Classic Computer Magazine Archive START VOL. 3 NO. 9 / APRIL 1989

Disk Instructions

How to Get Our Programs Up and Running

Each article in this issue with a disk icon on its first page (or next to its title on the Table of Contents) has a companion file on your START disk. These files are archive files--they've been compressed with the Archive Utilities Set, or ARC, a public domain program available for many personal computers. We use the ARC utility to squeeze the many files that may go with a particular article into one compressed file, which may be only 40% of the total size of the original files.

In addition to the archive files, you'll find the program ARCX.TTP, which stands for ARChive eXtract, on your START disk. You'll use this program to decompress, or extract, the disk files we've shrunk down with ARC.

Getting Started

To use the files and programs on your START disk, please follow these simple instructions. You'll need two blank, formatted single- or double-sided disks to properly extract the files.

Your START disk is not copy-protected and you should make a copy of it immediately to the first blank disk. Make sure the write-protect window is open on the START disk at all times to insure that you don't accidentally erase the disk.

Note: If you are unsure how to format a disk, copy a disk or copy individual files, please refer to your original Atari ST or Mega manual and study these procedures carefully before going on.

After you've copied your original START disk, store it in a safe place and label the copy disk "START Backup."

Now, put your START Backup disk in Drive A of your computer and double-click on the Drive A icon to see the disk's contents.

Un-ARCing the Files

To use START's compressed disk files, please follow these steps:

1. Copy the ARCed file you wish to use and the program ARCX.TTP from your START Backup disk onto your second blank formatted disk. When you're finished, label it UN-ARC disk.


2. Now you'll extract the compressed files from the ARC file you just copied. Insert your UN-ARC disk into Drive A and press the Escape key on your ST to see the disk directory. Double-click on ARCX.TTP. The following dialog box will appear:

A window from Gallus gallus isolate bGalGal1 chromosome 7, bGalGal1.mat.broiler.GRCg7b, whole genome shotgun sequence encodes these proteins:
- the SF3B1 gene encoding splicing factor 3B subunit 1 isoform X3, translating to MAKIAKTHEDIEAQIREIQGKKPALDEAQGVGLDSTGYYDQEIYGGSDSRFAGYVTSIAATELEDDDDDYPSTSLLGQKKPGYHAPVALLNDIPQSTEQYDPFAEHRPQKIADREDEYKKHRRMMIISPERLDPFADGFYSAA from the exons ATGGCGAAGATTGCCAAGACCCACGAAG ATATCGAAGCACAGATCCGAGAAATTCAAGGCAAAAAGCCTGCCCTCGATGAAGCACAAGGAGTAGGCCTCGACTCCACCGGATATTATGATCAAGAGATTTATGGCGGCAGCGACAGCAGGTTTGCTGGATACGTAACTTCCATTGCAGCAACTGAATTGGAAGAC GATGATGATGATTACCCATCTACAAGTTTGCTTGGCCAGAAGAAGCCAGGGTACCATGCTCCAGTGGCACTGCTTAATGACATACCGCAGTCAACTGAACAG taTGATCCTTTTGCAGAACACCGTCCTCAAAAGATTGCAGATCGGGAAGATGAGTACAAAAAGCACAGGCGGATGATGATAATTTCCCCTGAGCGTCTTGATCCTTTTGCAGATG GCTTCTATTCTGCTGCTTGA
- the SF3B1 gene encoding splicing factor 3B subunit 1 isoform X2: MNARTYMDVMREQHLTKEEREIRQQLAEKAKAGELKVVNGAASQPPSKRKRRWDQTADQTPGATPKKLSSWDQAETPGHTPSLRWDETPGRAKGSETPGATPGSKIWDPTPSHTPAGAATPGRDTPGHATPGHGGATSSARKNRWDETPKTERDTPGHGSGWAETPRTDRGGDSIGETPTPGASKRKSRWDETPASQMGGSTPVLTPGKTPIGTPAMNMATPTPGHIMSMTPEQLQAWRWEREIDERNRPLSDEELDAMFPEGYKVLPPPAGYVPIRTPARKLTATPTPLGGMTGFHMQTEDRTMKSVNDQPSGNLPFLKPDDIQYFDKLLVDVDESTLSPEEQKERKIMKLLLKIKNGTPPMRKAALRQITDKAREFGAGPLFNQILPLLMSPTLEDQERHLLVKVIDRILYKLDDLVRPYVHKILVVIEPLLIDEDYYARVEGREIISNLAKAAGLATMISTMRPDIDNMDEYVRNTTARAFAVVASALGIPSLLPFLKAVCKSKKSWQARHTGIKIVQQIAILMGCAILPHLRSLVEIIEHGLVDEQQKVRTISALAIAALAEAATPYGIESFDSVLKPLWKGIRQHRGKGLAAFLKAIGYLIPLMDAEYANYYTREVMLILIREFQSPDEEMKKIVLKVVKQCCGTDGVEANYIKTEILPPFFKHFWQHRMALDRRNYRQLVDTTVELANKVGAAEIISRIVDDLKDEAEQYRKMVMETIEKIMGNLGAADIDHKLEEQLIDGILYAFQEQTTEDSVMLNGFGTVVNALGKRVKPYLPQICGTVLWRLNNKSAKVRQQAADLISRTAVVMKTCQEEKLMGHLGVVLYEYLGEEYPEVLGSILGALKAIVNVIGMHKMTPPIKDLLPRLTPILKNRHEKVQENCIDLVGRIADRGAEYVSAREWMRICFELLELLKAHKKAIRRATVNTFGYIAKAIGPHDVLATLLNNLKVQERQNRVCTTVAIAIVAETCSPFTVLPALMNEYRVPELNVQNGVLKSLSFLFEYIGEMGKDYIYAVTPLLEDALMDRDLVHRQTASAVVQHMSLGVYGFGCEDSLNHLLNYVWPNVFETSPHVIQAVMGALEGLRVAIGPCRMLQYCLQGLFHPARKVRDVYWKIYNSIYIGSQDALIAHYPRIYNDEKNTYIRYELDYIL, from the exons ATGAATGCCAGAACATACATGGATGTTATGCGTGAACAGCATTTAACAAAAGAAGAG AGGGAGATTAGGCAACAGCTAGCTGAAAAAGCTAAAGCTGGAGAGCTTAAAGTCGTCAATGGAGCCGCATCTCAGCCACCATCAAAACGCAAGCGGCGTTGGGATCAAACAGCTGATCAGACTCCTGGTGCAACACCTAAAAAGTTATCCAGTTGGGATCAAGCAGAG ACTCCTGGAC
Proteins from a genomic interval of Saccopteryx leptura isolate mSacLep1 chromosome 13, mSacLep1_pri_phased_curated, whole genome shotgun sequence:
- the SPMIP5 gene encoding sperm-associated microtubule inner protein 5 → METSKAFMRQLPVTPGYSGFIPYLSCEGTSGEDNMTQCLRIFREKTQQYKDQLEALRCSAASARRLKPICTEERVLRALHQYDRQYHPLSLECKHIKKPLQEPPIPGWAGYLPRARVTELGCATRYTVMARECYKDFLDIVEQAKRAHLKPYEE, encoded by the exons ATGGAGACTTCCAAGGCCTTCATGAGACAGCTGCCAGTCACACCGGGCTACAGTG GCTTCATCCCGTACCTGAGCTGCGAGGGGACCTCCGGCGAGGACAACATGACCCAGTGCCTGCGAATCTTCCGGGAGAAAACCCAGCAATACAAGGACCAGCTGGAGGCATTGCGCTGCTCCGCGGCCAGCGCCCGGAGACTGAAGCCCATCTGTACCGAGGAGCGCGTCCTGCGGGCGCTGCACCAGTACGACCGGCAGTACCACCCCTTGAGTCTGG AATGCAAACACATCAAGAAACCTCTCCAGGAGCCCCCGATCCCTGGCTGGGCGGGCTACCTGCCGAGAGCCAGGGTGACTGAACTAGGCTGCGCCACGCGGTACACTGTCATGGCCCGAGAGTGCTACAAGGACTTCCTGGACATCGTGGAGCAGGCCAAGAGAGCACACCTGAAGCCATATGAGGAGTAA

3. Type in the name of the ARC file you just copied over to your UN-ARC disk as shown in the example below .and press Return. You do not have to type in the extender.ARC.


(Note: If ARCXTTP can't find a file, it may be because you have misspelled the name of the ARC file. You must type the filename exactly as it appears in the directory.)

4. As the program runs, it will display the names of the individual files as it extracts them, similar to the example below


When ARC has successfully extracted all the files, it will return to the Desktop and you will see the original files within the directory window, along with the archive file and the ARCX.TTP program. You may now use any of the START files as you wish; just follow the instructions in the appropriate article in this issue.

To use any other archive files on your START disk, simply repeat the above procedures.


In addition to the runnable programs, some ARC files may also contain source code listings or an ASCII text file (called BREAKDWN.TXT, for example) which describes the program's structure. You can examine this file from the ST Desktop by double-clicking on its icon and then clicking on Show (to see it on the monitor) or Print (to print it out) as shown in the example below.

ST Writer 3.0--No Foolin'!

This issue START is happy to feature ST Writer Elite version 3.0.

On your START disk in three languages--German, Spanish and English. Un-ARC either GERMSTW.ARC, SPANSTW.ARC or STWRITER.ARC for your fast-paced writing needs. The complete ST Writer manual (in English only) is in the file STWMAN.ARC in ASCII format so you won't have any trouble getting the program running. As with previous versions of ST Writer and ST Writer Elite, you may distribute this program freely.

Be sure to set some time aside this month to play Poker Solitaire by Carolyn Rogers. This is the first program START has ever published in Modula 2, so if you've been curious about this language be sure to take a look at the source code. File POKER.ARC; runs in medium resolution.

Dave Small beats his own speed record this month with Partcopy. Move a megabyte of hard drive data in just four seconds to another section of the drive or to a second hard drive for backup. This is an extremely powerful tool, so be sure to read the article thoroughly before running it. If you have any doubts as to how this program works or what it does then don'trun it--you could lose important files on your hard drive. File PARTCOPY.ARC; runs in medium or high resolution.

If you have read this issue's Getting Started column and decided a RAM disk is just what you need, you're in luck! On disk is RAM Baby, a public domain desk accessory by Randy Mears of Intersect Software. RAM Baby is a combination RAM disk and print spooler. The complete documentation is also on your START disk; file RAMBABY.ARC.